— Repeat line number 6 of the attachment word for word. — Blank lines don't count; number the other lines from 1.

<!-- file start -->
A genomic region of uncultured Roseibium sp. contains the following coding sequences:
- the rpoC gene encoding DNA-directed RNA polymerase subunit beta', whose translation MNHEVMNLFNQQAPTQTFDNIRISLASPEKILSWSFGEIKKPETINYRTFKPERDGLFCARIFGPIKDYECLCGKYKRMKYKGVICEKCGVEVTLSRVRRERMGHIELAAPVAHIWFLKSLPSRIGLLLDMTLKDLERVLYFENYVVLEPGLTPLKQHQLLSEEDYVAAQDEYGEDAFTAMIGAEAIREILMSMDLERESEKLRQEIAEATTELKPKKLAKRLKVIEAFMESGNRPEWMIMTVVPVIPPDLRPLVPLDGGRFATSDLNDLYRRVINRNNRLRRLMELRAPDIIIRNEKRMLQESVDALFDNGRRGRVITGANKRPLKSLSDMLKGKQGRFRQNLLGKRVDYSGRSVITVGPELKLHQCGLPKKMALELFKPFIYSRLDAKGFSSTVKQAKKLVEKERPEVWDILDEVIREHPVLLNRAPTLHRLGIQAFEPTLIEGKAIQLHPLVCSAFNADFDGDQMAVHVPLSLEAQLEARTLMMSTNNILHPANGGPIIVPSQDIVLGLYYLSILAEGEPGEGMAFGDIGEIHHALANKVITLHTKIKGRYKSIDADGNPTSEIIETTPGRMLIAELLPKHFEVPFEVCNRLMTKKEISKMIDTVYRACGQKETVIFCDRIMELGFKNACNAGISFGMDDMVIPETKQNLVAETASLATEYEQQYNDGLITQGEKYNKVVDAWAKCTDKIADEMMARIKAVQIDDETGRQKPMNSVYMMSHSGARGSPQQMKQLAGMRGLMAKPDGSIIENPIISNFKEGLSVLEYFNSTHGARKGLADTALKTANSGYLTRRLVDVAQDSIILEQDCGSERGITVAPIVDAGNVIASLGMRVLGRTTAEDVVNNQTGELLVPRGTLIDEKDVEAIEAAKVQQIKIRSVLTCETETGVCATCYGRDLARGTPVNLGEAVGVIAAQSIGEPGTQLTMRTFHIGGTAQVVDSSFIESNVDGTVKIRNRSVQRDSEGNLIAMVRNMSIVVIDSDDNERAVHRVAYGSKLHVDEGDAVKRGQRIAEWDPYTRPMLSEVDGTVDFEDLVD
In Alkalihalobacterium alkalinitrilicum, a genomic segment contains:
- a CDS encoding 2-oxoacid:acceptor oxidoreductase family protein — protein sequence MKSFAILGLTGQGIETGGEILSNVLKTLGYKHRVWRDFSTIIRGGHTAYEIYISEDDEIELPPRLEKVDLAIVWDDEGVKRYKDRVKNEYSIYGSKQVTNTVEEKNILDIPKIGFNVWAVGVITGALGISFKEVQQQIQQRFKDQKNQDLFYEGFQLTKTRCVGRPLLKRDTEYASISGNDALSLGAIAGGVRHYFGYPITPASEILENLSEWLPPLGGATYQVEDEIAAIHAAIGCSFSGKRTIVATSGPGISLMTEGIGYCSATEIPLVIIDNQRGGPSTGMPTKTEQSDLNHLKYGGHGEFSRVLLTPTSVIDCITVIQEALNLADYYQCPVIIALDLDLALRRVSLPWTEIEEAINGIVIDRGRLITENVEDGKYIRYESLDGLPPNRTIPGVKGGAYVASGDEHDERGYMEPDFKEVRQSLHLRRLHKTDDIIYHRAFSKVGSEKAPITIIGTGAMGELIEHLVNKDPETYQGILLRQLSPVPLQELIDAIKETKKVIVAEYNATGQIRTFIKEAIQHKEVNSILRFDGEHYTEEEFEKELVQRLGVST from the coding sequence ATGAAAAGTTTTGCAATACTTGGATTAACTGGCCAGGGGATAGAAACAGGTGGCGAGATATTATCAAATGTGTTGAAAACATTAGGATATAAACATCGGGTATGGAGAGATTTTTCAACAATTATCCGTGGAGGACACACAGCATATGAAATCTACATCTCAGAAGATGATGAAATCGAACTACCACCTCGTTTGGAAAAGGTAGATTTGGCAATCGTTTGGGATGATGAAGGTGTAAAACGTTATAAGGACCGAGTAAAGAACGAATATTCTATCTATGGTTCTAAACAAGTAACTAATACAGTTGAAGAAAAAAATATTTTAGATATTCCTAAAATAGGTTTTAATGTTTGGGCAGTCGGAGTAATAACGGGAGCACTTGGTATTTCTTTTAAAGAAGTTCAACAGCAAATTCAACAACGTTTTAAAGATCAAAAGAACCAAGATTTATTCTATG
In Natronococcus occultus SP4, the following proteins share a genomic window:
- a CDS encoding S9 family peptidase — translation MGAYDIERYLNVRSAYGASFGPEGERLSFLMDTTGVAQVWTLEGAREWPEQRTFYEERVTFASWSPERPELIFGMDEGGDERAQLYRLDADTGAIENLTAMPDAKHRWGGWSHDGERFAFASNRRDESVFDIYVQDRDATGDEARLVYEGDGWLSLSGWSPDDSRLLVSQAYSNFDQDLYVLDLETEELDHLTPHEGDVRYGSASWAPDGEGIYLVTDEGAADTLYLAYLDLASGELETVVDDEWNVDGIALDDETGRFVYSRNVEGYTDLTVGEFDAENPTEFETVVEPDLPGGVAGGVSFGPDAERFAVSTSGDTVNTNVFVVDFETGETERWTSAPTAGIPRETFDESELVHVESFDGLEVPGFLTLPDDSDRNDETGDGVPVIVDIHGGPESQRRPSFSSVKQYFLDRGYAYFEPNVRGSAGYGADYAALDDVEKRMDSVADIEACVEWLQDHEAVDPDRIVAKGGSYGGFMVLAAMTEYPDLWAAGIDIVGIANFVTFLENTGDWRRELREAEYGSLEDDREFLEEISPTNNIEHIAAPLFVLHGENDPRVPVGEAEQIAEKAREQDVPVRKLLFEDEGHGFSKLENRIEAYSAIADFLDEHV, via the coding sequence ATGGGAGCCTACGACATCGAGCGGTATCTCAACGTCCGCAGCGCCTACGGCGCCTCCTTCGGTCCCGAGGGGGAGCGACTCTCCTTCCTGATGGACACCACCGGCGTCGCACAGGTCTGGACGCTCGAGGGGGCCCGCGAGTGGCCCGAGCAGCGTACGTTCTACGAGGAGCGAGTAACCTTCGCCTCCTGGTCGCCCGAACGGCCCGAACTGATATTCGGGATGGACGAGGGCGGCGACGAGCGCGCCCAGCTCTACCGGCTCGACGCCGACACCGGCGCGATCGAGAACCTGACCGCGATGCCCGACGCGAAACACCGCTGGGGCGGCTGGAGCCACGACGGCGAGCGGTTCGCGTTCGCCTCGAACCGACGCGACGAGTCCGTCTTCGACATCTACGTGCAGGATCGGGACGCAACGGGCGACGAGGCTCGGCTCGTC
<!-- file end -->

- a CDS encoding S9 family peptidase — translation MGAYDIERYLNVRSAYGASFGPEGERLSFLMDTTGVAQVWTLEGAREWPEQRTFYEERVTFASWSPERPELIFGMDEGGDERAQLYRLDADTGAIENLTAMPDAKHRWGGWSHDGERFAFASNRRDESVFDIYVQDRDATGDEARLVYEGDGWLSLSGWSPDDSRLLVSQAYSNFDQDLYVLDLETEELDHLTPHEGDVRYGSASWAPDGEGIYLVTDEGAADTLYLAYLDLASGELETVVDDEWNVDGIALDDETGRFVYSRNVEGYTDLTVGEFDAENPTEFETVVEPDLPGGVAGGVSFGPDAERFAVSTSGDTVNTNVFVVDFETGETERWTSAPTAGIPRETFDESELVHVESFDGLEVPGFLTLPDDSDRNDETGDGVPVIVDIHGGPESQRRPSFSSVKQYFLDRGYAYFEPNVRGSAGYGADYAALDDVEKRMDSVADIEACVEWLQDHEAVDPDRIVAKGGSYGGFMVLAAMTEYPDLWAAGIDIVGIANFVTFLENTGDWRRELREAEYGSLEDDREFLEEISPTNNIEHIAAPLFVLHGENDPRVPVGEAEQIAEKAREQDVPVRKLLFEDEGHGFSKLENRIEAYSAIADFLDEHV, via the coding sequence ATGGGAGCCTACGACATCGAGCGGTATCTCAACGTCCGCAGCGCCTACGGCGCCTCCTTCGGTCCCGAGGGGGAGCGACTCTCCTTCCTGATGGACACCACCGGCGTCGCACAGGTCTGGACGCTCGAGGGGGCCCGCGAGTGGCCCGAGCAGCGTACGTTCTACGAGGAGCGAGTAACCTTCGCCTCCTGGTCGCCCGAACGGCCCGAACTGATATTCGGGATGGACGAGGGCGGCGACGAGCGCGCCCAGCTCTACCGGCTCGACGCCGACACCGGCGCGATCGAGAACCTGACCGCGATGCCCGACGCGAAACACCGCTGGGGCGGCTGGAGCCACGACGGCGAGCGGTTCGCGTTCGCCTCGAACCGACGCGACGAGTCCGTCTTCGACATCTACGTGCAGGATCGGGACGCAACGGGCGACGAGGCTCGGCTCGTC